Sunday, January 13, 2013

Portulaca pilosa

Photo courtesy of Attila Kapitany.

Portulaca pilosa L. is one of the more commonly encountered Portulaca species in the northern and eastern parts of Australia, particularly during the summer months.

This naturalized species probably arrived with ship ballast at one or more coastal ports between 1870 and 1920. The Australian Virtual Herbarium website shows several sporadic records from the late 1800s. There may have been multiple introductions over many years in different places. In Queensland it was first recorded  in 1932 at Victoria Park in the inner suburb of Spring Hill, Brisbane.

P. pilosa is an annual or short-lived perennial of sprawling habit. It belongs to a group of Portulaca species found throughout the Americas that are commonly called "Moss Roses". The group is characterized by a low, sprawling growth habit. The plants often form solid mats of soft, green, tightly-packed foliage on the ground, giving the appearance of moss; hence the common name. The common garden annual, P. grandiflora Hook. from South America also belongs to this group.

P. pilosa forming a dense mat of soft, green foliage.
Photo courtesy of Attila Kapitany.

The leaves of P. pilosa are linear or narrowly ovate-elliptic and slightly flattened. They are 0.5-2.7 cm long and 0.1-0.4 cm wide. The axillary hairs are numerous, long and dense.

Branch of P. pilosa showing  crowded leaves and long, dense axillary hairs.
Photo courtesy of Attila Kapitany.

The flowers of P. pilosa are pink, purple, magenta, or crimson and borne in terminal clusters of 1-6. They are about 10-15 mm in diameter and may be numerous.

Photo courtesy of Attila Kapitany.

The pyxis of P. pilosa is about 5-7 mm long and the operculum dehisces at or below the middle.

Terminal cluster of pyxides showing one operculum dehisced
and spilling numerous, black seeds, and one empty lower capsule.
Photo courtesy of Attila Kapitany.

The seeds are kidney-shaped (i.e. reniform) shiny black in the fresh state, minutely stellate and colliculate, and may be slightly iridescent under magnification. The tubercles are in an ornate series of concentric rows and are minutely nippled.

P. pilosa seed under 20X and 40X magnification.
Photo by Ian Menkins.

P. pilosa differs from P. australis by the free stamens (cf. always connate or "fused at their base" for P. australis) and the greatly exserted stigma that exceeds the length of the stamens (cf. the stigma is lower than the anthers for P. australis). The stigmatic lobes are pink or purple (occasionally crimson) for P. pilosa, but yellow or orange for P. australis.

P. pilosa flowers. Photo courtesy of Attila Kapitany.

P. pilosa differs from P. filifolia by its more prostrate growth habit (cf. upright to diffuse for P. filifolia), very crowded linear or narrowly ovate-elliptic leaves which are often dorsoventrally flattened (cf. terete and sparse for P. filifolia), and its purple to pink flowers (cf. yellow for P. filifolia). The stigmatic lobes are pink or purple for P. pilosa, but generally yellow or greenish-yellow for P. filifolia. The seeds of P. pilosa are shiny black (cf. steely grey-iridescent for P. filifolia). The testa (i.e. seed surface) cells are fine and colliculate for P. pilosa and the tubercles are only minutely nippled (cf. testa coarsely tuberculate with most or at least some cells prominently nippled for P. filifolia). The seed shape is reniform (i.e. kidney-shaped) for P. pilosa (cf. comma-shaped for P. filifolia). The axillary hairs on P. pilosa are generally more dense and numerous than those found on P. australis and P. filifolia.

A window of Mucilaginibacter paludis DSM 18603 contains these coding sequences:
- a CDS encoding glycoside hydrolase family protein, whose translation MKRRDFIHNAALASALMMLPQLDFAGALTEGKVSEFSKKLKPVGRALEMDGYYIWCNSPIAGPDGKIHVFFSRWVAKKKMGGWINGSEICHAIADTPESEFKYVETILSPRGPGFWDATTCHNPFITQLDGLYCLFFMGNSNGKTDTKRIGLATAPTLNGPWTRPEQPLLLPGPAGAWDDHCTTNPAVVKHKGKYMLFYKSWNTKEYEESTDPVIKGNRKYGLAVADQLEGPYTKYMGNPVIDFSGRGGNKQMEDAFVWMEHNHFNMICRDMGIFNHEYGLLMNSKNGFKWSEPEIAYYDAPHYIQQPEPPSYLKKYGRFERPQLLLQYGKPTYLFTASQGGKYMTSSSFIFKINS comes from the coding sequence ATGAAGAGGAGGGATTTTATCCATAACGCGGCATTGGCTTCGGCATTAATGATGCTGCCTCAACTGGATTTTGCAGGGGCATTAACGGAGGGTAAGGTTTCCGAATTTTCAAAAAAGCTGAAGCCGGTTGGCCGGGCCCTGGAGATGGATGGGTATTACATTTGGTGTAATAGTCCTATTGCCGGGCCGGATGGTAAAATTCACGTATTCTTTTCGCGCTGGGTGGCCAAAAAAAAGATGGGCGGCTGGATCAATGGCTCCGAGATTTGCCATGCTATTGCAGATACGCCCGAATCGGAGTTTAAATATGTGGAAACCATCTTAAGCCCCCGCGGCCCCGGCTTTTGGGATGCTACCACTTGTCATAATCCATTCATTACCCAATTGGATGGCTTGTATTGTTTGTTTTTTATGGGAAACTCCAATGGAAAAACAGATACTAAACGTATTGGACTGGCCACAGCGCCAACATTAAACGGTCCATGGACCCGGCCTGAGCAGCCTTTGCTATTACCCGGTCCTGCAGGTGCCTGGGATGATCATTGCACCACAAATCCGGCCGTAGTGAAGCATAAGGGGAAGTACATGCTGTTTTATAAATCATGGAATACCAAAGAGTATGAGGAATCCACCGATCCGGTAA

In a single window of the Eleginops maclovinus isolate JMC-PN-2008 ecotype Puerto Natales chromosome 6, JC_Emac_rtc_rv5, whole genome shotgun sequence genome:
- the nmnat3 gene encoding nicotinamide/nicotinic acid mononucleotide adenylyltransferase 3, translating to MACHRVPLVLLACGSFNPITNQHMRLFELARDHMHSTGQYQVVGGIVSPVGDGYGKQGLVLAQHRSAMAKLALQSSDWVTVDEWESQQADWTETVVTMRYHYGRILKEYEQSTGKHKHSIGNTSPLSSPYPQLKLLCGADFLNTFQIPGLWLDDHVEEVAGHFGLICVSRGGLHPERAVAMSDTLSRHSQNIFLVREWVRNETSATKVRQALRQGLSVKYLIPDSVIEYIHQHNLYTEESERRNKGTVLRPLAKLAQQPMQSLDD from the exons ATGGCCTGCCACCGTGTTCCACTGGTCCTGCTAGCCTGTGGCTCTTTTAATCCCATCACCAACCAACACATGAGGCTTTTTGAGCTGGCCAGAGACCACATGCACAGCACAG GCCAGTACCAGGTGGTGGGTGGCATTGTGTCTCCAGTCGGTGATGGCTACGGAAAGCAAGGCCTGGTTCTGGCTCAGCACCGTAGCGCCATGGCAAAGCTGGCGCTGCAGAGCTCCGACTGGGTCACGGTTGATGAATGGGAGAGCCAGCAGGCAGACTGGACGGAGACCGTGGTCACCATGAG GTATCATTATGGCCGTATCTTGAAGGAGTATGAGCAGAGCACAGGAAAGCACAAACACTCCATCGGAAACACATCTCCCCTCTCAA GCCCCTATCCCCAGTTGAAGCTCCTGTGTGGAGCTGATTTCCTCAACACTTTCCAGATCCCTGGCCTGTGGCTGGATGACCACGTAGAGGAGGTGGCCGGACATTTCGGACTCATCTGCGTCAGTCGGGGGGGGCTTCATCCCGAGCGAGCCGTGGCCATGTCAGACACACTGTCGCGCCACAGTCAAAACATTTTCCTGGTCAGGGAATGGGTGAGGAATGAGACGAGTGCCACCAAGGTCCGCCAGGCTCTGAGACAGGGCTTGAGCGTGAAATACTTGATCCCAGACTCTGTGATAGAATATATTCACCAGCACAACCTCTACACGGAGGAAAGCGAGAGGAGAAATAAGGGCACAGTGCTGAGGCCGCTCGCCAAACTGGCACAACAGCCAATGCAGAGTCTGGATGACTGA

The roots of P. pilosa are fibrous and may be deep or spreading. The epidermis of the main roots is somewhat papery and flaking (like the bark on a paperbark tree). The roots may be slightly enlarged in places but rarely to the point of being tuberous. Mature plants generally do not have a distinct taproot. Instead, the root system is frequently made up of several main roots that branch and spread laterally.

P. pilosa  generally has spreading fibrous roots, however slightly
 tuberous roots may sometimes occur, such as in the example at right.
The above examples show a clustered network of fine feeder roots
close to the surface. Photo courtesy of Attila Kapitany.

A plant in full flower can be very showy. However due to its ability to produce abundant seed and spread rapidly in warm climates it is more often than not considered a weed. It has a preference for recently disturbed ground, particularly in sandy or gravelly areas. It is often found on coastal dunes and beaches above the high tide mark, as well as on road edges, footpaths and gravel driveways. In gardens it loves to invade the spaces between pavers or rocks. In Australia it is seldom found far from habitation or the activities of humans, although it has become naturalized in many coastal and desert situations in the tropics. It generally fades away in very cold climates in the absence of bare ground and disturbance.

Friend or foe? A weed can be defined as any plant that is out of place.
So is the plant in the above photo: 
1) an attractive ground cover that is heat and drought tolerant? or
2) a spreading, potentially invasive weed?
P. pilosa has the potential to be both.

Below: A particularly showy specimen of P. pilosa.
Photos courtesy of Attila Kapitany.


wendikaa said...

I found these growing here in Malaysia. So pretty by the road :)

wendikaa said...

WE have lots of variety here in Malaysia - some I've posted here.

grey_gum said...

Thank you for sharing the photos! Yes lots of interesting variation among these different species and cultivars.

wendikaa said...

Would be great if we could trade but I think we cannot send plants to Australia ya :(.